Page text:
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Workers, Politics and Labour Relations in Independent Ireland, 1922–46: valuable and revealing

Understanding organised labour in the first decades of the new Irish State and its powerful establishment opponents

Workers, Politics and Labour Relations in Independent Ireland, 1922-46
Workers, Politics and Labour Relations in Independent Ireland, 1922-46
Author: Gerard Hanley
ISBN-13: 978-1801510783
Publisher: Four Courts Press
Guideline Price: €45

Most conventional histories and perhaps even many trade unionists see the Dublin Lockout of 1913 as the high point of Irish labour history. Yet it was the revolutionary era that marked the mass expansion of the unions and dramatic expressions of their potential power. The Irish Times asserted after the 1918 general strike against conscription that “it was the voice of Labour, not the voice of religion or politics, which yesterday stopped the wheels of industry … We think that April 23rd will be chiefly remembered (as) the day when Labour found itself”.

The Irish Transport and General Workers Union (ITGWU), almost crushed after the Lockout, had 120,000 members by 1920, half of them farm labourers. There was strong evidence of political support too, with Labour candidates winning 324 seats in the local elections that year, second only to Sinn Féin. The RIC Gazette lamented how while once the police officer had been “a vastly superior man to the railway porter and the agricultural labourer … behold how they have advanced”!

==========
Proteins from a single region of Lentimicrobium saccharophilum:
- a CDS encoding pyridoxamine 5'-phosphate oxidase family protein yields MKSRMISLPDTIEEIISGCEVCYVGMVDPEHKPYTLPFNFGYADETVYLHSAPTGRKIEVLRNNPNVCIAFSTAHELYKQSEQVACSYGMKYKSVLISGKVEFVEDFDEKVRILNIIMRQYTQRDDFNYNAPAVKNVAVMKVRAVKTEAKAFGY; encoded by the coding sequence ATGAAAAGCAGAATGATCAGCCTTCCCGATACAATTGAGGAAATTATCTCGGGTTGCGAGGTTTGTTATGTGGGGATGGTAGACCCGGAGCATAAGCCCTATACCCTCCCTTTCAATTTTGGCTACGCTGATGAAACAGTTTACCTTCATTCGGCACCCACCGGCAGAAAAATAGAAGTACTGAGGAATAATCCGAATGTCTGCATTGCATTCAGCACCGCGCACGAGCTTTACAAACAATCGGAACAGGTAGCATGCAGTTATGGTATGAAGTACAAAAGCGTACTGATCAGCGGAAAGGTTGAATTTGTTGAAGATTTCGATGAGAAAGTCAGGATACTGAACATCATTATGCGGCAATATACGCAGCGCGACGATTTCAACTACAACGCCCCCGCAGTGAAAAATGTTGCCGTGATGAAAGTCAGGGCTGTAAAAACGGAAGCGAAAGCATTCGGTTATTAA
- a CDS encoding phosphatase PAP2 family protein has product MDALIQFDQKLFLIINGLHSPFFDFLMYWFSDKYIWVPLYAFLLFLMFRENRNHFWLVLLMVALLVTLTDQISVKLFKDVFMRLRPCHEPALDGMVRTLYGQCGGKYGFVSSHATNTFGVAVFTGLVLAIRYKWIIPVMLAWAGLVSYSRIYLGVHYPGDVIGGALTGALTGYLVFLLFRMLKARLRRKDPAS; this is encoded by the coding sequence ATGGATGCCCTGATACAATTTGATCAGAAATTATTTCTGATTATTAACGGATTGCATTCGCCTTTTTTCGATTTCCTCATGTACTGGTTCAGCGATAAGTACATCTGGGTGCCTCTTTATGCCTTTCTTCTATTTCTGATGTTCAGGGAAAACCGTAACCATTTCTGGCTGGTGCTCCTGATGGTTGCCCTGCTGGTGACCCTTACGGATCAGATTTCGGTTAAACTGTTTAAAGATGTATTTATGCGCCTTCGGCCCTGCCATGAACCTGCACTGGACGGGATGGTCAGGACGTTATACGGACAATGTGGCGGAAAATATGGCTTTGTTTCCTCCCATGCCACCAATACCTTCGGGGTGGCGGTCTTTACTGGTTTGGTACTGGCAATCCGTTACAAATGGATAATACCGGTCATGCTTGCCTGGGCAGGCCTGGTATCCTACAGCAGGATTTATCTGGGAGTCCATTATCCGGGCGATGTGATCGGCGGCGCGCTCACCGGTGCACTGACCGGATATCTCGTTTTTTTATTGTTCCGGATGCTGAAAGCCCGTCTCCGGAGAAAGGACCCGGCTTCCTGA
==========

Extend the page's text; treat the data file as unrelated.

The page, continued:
The unions of course played a significant role in the independence struggle. They benefited from the generally friendly attitude taken to them by republicans, though this began to change during the truce. Gerard Hanley (no relation of the reviewer) takes up the story from the establishment of the Free State until after the Emergency. He asserts early on that “Labour must wait”, was an “apt representation of Sinn Féin’s attitudes to labour”. But no republican leader (and certainly not de Valera) ever actually asked labour to do this. If its leaders waited, it was their choice.